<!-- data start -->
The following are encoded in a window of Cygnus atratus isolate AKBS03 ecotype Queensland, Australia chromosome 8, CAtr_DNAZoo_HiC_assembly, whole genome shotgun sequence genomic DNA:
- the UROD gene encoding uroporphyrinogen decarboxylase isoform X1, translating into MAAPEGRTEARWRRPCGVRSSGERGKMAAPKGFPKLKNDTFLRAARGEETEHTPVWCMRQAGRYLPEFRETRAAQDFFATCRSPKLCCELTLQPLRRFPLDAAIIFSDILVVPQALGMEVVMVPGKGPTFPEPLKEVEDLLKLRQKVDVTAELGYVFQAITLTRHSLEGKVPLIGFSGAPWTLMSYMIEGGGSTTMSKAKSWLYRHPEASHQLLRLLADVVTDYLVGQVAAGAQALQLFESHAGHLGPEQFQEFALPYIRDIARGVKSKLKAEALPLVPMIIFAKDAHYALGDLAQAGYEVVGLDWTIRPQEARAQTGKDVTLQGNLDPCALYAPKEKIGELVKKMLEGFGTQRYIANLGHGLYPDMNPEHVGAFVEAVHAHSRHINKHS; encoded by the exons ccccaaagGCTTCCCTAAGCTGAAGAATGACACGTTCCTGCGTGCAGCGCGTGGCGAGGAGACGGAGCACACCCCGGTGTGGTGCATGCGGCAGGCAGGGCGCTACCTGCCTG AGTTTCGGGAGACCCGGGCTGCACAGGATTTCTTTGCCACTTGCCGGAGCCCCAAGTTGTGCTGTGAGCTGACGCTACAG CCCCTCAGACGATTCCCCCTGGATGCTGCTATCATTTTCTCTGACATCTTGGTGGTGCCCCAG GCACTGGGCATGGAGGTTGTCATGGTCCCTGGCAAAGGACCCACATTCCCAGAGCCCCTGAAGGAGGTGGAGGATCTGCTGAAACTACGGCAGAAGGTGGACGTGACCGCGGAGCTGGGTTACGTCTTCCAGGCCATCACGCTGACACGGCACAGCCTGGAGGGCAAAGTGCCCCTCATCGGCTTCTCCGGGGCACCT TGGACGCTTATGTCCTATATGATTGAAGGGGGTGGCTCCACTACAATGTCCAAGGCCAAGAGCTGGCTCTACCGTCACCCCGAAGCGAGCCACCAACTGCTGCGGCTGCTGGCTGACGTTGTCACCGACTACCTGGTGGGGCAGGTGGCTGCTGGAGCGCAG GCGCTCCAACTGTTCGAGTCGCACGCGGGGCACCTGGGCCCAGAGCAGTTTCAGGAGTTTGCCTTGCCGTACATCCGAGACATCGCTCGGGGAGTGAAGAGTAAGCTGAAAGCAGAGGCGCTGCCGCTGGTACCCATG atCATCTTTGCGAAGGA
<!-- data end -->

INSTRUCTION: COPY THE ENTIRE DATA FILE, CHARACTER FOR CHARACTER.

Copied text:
The following are encoded in a window of Cygnus atratus isolate AKBS03 ecotype Queensland, Australia chromosome 8, CAtr_DNAZoo_HiC_assembly, whole genome shotgun sequence genomic DNA:
- the UROD gene encoding uroporphyrinogen decarboxylase isoform X1, translating into MAAPEGRTEARWRRPCGVRSSGERGKMAAPKGFPKLKNDTFLRAARGEETEHTPVWCMRQAGRYLPEFRETRAAQDFFATCRSPKLCCELTLQPLRRFPLDAAIIFSDILVVPQALGMEVVMVPGKGPTFPEPLKEVEDLLKLRQKVDVTAELGYVFQAITLTRHSLEGKVPLIGFSGAPWTLMSYMIEGGGSTTMSKAKSWLYRHPEASHQLLRLLADVVTDYLVGQVAAGAQALQLFESHAGHLGPEQFQEFALPYIRDIARGVKSKLKAEALPLVPMIIFAKDAHYALGDLAQAGYEVVGLDWTIRPQEARAQTGKDVTLQGNLDPCALYAPKEKIGELVKKMLEGFGTQRYIANLGHGLYPDMNPEHVGAFVEAVHAHSRHINKHS; encoded by the exons ccccaaagGCTTCCCTAAGCTGAAGAATGACACGTTCCTGCGTGCAGCGCGTGGCGAGGAGACGGAGCACACCCCGGTGTGGTGCATGCGGCAGGCAGGGCGCTACCTGCCTG AGTTTCGGGAGACCCGGGCTGCACAGGATTTCTTTGCCACTTGCCGGAGCCCCAAGTTGTGCTGTGAGCTGACGCTACAG CCCCTCAGACGATTCCCCCTGGATGCTGCTATCATTTTCTCTGACATCTTGGTGGTGCCCCAG GCACTGGGCATGGAGGTTGTCATGGTCCCTGGCAAAGGACCCACATTCCCAGAGCCCCTGAAGGAGGTGGAGGATCTGCTGAAACTACGGCAGAAGGTGGACGTGACCGCGGAGCTGGGTTACGTCTTCCAGGCCATCACGCTGACACGGCACAGCCTGGAGGGCAAAGTGCCCCTCATCGGCTTCTCCGGGGCACCT TGGACGCTTATGTCCTATATGATTGAAGGGGGTGGCTCCACTACAATGTCCAAGGCCAAGAGCTGGCTCTACCGTCACCCCGAAGCGAGCCACCAACTGCTGCGGCTGCTGGCTGACGTTGTCACCGACTACCTGGTGGGGCAGGTGGCTGCTGGAGCGCAG GCGCTCCAACTGTTCGAGTCGCACGCGGGGCACCTGGGCCCAGAGCAGTTTCAGGAGTTTGCCTTGCCGTACATCCGAGACATCGCTCGGGGAGTGAAGAGTAAGCTGAAAGCAGAGGCGCTGCCGCTGGTACCCATG atCATCTTTGCGAAGGA